L'Oreal Japan develops a way to reveal the level of hair damage through sound and plans to roll out devices in salons next year.
The Japanese branch of the leading beauty and personal care producer plans to commercialise a device based on this technology in 2017, following recognition of its award-winning research.
Using a high-sensitivity sensor to measure minute changes in friction, the new technology enables complete scanning of the hair from root to tip to explore hair damage.
The sensor then collects data, which is converted into real-time sound and music through a proprietary algorithm.
The innovative device uses sound to demonstrate hair damage to the customer and how it can be rectified and restored through hair treatment.
Consumers will be played different music genres depending on the extent of their hair damage. Those with considerable damage will hear rhythmically strong and lively music, while smooth and healthy hair will create calm and peaceful sounds.
L'Oreal Japan believes that adding the musical element to hair care analysis communicates information in an innovative way, that in turn, adds to hair care understanding through a sense other than touch: sound.
As a result of employing the novel technology, L'Oreal Japan hopes that professional salons will use the device to demonstrate the extent of hair damage and the beneficial capabilities of hair care treatments.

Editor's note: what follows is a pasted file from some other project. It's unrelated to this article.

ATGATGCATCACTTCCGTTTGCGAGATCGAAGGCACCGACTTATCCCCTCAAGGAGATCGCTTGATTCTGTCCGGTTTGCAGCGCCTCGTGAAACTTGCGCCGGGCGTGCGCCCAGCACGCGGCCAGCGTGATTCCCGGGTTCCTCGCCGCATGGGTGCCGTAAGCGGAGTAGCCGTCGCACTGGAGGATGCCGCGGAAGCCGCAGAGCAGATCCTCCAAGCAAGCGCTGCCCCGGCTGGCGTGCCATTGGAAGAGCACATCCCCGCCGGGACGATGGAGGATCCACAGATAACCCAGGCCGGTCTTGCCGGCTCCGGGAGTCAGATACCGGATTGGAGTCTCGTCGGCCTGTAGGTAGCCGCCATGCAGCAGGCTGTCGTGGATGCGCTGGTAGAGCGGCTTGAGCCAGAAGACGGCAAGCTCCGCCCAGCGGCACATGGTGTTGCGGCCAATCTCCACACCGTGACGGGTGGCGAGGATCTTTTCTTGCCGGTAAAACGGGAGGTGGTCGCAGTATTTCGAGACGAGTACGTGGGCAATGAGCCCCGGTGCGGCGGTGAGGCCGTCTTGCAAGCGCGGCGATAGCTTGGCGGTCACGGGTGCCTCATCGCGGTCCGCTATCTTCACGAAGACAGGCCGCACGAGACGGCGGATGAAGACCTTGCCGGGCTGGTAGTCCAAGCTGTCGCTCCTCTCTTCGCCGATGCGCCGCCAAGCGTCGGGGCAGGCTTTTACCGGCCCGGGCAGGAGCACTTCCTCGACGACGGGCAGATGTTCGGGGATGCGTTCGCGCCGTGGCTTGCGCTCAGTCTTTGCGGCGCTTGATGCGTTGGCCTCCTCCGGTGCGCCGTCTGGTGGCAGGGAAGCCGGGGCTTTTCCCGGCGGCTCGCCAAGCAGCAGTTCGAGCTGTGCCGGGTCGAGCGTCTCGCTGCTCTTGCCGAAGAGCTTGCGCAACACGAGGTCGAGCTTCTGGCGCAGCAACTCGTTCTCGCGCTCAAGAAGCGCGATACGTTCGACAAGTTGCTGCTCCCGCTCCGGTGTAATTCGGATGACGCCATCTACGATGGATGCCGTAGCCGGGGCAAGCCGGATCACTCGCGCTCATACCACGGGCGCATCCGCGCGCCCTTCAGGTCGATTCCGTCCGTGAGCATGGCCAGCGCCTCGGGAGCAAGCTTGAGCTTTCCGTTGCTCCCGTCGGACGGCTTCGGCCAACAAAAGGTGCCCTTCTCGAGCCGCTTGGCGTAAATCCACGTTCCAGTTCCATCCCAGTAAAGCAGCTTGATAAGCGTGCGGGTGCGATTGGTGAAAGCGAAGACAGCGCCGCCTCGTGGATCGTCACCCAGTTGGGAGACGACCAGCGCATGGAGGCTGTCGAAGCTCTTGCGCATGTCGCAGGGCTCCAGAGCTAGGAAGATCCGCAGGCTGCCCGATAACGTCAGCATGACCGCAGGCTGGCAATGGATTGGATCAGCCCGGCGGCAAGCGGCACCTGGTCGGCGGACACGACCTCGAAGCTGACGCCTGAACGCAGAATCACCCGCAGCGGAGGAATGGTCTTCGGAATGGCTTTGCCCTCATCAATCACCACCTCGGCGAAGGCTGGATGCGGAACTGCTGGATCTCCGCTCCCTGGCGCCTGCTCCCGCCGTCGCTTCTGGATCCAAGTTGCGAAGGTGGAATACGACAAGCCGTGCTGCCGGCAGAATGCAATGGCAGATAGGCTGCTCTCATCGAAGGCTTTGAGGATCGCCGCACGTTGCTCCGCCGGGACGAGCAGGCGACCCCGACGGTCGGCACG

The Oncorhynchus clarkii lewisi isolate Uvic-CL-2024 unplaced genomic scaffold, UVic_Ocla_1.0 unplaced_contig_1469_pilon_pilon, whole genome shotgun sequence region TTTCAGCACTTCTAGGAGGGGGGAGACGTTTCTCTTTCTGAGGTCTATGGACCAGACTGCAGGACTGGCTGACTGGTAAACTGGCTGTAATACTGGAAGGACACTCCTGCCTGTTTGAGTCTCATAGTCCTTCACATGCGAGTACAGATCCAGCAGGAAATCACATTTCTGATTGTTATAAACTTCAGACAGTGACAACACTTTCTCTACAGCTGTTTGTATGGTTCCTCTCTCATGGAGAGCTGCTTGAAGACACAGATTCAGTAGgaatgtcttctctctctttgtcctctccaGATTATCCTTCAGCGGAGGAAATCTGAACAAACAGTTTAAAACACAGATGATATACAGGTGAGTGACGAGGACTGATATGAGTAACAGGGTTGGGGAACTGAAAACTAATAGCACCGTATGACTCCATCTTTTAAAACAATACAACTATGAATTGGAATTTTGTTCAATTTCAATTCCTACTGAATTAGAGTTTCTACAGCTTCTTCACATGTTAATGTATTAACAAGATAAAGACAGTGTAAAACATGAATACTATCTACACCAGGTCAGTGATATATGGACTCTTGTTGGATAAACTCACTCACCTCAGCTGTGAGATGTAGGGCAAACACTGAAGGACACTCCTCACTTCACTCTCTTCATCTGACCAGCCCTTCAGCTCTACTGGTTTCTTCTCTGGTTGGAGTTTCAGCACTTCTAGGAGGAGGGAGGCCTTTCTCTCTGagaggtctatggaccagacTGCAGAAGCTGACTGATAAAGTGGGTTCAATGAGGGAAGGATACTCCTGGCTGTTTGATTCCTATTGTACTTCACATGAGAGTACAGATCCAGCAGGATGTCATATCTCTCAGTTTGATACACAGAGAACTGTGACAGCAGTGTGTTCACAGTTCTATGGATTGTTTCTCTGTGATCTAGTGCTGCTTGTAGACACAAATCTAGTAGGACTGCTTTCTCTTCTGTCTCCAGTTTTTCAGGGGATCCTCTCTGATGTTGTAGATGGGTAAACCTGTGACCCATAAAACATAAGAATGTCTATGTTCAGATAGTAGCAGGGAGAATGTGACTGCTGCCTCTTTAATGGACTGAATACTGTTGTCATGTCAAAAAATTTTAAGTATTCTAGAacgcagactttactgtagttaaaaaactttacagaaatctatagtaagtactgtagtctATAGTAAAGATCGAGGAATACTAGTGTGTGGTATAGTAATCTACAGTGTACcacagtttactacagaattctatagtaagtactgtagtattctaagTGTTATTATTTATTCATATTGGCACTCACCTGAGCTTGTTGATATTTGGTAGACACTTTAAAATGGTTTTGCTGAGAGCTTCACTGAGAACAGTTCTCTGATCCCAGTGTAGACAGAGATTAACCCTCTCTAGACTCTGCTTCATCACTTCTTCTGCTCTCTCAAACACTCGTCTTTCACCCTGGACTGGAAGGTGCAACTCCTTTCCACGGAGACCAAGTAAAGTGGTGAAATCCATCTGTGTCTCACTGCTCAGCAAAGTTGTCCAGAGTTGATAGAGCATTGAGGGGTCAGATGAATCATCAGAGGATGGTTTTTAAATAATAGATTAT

Overall, it aims to enhance the consumer experience through improved consumer evaluation.
Hailed as the first-of-its-kind in the cosmetics industry, L'Oreal Japan has seen the success of adopting music in the medical field, which has been used to monitor patients’ blood flow.
As well as hoping to launch the tool in salons in 2017, the beauty retailer believes there is sufficient scope to expand the technology to other beauty sectors including skin care and make up.
L'Oreal Japan recently the “basic research award” at the 29th IFSCC Congress.
The event, which took place In Florida, US, on 30th October - 2nd November, saw the Japanese arm of the global hair care leader earn the coveted prize for its study, entitled “Sonification: How to representation by converting the surface condition of the hair to the music (Sonification: Translating the human hair surface state into sound)”.
The research, which was carried out by Mariko Nomura and her research team at L'Oreal Japan’s Research and Innovation Centre delved into sound production techniques and advanced technology to make the discovery.